True crime has always been a subject of fascination for many people. What happened? Who did it? And why? These are the questions that people yearn to find answers to.
But what happens when the perpetrator gets off scot-free? Bill Kurtis has another episode of Cold Case Files, and with the advent of 3D printing, the legendary host may finally get the rest he deserves by solving the unsolvable.
3D printing technology has the potential to revolutionize how forensic scientists uncover details and solve mysteries that have long gone cold. Let’s dive into how 3D printing can help solve cold cases, breathing new life into old evidence and bringing criminals to justice.
Improved Forensic Reconstructions
Forensic scientists often reconstruct the faces of unidentified victims using drawings or clay models. These traditional methods can be time consuming and may not perfectly reflect reality.
But with 3D printing, new technological advancements are making it possible to create extremely accurate facial reconstructions. With just a few scans and a 3D printer, investigators can create a three-dimensional image of the facial bone structure of a victim or suspect. Having a highly detailed physical model of an individual’s face can help investigators identify the victim or suspect and potentially solve the cold case.
Reconstructive Surgery and Bullet Wounds
Another of the applications for 3D printers you likely haven’t considered goes beyond facial reconstruction. A 3D printer can reconstruct impacted parts of the human body, giving more insight into what happened at the crime scene.
A 3D-printed replica allows investigators to better study the impact angle and entry and exit points to determine the grisly outcome. This data proves crucial in determining the type of weapon, the shooter’s distance, and the shot’s angle if the assailant used a firearm. With this information, the investigators can narrow down suspects, establish a timeline, and pursue the case with fresh eyes.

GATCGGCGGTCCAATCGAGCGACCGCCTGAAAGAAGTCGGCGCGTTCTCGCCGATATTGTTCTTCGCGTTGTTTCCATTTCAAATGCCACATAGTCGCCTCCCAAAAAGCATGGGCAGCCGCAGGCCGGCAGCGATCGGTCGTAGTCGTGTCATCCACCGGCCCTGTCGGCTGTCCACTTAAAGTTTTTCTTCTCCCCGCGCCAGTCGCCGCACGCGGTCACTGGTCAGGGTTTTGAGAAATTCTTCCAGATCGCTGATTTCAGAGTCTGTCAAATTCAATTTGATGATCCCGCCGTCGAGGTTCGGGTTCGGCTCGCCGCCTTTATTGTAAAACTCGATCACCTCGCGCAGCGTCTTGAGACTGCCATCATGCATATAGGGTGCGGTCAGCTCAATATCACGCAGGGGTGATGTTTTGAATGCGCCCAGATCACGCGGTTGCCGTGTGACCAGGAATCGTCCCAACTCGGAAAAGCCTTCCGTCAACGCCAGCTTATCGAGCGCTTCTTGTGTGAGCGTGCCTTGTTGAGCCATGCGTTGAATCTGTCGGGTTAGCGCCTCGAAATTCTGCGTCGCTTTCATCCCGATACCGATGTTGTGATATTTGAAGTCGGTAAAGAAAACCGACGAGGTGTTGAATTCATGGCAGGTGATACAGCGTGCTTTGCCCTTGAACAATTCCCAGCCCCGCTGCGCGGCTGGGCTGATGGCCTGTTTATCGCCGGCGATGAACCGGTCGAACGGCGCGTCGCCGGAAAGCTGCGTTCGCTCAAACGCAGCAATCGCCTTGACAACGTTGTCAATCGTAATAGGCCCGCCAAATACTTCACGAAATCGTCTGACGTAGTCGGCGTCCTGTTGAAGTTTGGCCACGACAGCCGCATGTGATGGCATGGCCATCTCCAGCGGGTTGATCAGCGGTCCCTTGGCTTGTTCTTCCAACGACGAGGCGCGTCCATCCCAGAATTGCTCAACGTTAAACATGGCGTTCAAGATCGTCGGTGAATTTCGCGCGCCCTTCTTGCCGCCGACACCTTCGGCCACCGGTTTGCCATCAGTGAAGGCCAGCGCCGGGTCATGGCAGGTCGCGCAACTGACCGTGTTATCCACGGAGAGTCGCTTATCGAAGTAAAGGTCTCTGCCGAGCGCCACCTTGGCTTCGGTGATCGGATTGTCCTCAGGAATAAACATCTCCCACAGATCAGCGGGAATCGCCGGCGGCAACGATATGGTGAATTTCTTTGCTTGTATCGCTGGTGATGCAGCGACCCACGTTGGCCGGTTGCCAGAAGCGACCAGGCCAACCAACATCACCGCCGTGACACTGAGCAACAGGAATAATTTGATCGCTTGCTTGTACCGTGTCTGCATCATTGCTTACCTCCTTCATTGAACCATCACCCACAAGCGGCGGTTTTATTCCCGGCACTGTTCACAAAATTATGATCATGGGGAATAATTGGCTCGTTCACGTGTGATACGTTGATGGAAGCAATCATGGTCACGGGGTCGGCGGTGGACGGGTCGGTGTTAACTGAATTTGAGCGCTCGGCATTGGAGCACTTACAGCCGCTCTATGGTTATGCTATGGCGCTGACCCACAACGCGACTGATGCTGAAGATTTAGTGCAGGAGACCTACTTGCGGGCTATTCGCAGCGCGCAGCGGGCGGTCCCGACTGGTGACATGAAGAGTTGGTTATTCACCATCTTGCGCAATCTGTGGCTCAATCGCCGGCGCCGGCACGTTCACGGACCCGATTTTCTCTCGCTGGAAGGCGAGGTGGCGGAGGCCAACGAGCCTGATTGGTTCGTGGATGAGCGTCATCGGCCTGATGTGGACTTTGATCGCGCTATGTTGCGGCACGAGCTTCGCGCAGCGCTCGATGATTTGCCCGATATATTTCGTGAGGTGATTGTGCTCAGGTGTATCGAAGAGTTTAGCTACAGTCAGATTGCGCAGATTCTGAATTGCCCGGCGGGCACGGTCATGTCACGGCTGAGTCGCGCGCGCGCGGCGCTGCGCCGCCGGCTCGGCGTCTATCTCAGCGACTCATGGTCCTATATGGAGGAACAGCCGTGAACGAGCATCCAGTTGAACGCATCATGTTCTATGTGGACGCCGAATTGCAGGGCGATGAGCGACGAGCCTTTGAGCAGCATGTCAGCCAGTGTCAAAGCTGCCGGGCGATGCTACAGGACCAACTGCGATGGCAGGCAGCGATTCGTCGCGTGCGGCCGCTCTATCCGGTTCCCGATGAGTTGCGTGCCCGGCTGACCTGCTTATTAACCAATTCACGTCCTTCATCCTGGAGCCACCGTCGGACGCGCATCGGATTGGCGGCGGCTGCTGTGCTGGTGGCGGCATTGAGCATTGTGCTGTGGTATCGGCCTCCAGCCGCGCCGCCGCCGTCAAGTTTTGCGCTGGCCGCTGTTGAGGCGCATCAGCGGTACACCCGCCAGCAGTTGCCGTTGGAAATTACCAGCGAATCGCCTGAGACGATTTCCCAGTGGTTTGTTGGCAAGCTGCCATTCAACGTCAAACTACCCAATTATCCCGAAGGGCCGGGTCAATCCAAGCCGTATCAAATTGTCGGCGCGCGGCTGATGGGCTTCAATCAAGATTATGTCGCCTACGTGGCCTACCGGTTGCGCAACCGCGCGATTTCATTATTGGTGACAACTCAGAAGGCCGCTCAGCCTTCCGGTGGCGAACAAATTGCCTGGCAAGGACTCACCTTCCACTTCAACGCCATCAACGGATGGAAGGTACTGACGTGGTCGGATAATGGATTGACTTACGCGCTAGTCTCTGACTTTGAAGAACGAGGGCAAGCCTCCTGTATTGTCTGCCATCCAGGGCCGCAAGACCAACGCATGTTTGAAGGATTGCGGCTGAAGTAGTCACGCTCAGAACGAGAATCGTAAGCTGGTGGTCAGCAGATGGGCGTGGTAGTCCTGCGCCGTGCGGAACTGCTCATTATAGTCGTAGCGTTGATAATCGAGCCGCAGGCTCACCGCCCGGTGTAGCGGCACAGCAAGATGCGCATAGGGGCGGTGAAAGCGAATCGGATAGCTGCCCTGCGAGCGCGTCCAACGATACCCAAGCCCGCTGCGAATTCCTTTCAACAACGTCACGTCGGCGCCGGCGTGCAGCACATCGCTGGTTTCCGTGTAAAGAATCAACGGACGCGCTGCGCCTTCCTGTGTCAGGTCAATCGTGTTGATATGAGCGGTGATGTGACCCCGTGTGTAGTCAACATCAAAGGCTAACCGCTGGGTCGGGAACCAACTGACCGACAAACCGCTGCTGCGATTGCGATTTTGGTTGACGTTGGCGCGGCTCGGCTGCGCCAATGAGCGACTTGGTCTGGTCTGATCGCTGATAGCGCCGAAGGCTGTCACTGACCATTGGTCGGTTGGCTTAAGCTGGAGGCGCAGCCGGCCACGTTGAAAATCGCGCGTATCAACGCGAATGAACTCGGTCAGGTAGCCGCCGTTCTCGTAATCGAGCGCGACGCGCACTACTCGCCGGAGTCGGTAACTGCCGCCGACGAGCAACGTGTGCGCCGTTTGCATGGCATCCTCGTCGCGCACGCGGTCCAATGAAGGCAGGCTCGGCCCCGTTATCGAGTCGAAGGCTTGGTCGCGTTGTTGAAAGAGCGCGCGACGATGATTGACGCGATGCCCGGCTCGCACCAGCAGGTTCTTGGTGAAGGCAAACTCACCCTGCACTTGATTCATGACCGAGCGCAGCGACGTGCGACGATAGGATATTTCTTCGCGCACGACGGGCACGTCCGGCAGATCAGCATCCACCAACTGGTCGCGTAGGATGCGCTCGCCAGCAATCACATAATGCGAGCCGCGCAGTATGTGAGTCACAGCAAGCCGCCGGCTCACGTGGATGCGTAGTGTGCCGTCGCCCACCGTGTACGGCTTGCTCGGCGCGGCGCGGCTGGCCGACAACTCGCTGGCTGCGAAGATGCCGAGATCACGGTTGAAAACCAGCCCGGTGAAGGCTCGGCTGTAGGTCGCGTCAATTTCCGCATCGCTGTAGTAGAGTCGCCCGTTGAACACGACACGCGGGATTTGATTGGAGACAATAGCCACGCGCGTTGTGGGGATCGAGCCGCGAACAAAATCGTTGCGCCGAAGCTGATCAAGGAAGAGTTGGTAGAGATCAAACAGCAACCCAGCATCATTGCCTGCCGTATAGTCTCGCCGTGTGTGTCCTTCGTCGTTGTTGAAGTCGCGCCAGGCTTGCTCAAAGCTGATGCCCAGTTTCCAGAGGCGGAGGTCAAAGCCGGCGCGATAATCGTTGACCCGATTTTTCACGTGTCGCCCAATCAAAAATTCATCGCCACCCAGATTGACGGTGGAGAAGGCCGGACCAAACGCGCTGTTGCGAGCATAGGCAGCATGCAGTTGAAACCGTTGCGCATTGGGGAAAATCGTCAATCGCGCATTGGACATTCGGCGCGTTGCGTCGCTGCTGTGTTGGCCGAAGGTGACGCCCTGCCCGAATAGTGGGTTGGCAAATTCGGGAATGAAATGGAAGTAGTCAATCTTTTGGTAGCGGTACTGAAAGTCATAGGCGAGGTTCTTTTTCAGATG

Trace Evidence Analysis
The key to solving a cold case is in the details that investigators perhaps overlooked in years past, such as fibers or hair found at the scene. But how do we analyze and preserve these samples, especially rare ones? The answer is simple: 3D printing.
Forensic scientists can use 3D printing technology to recreate the micro-surfaces of a sample to study in further detail. This technology allows scientists to study samples in a nondestructive way, preserving crucial evidence while being able to analyze it closely and potentially identify a match.
Enhanced Training and Identification
Apart from using 3D printing to recreate evidence and reconstruct crime scenes, law enforcement agencies can use it to train forensic investigators. The goal is to allow investigators to study samples in a near-lifelike environment, allowing them to practice and learn from more immersive scenarios.
3D printing is an emerging technology that is showing great promise in the field of forensics. Advances in this technology are opening new avenues for discovering and presenting evidence in ways that were once impossible. Now you know how 3D printing can help solve cold cases, helping dedicated investigators find answers for families who desperately need them, as somber as that is.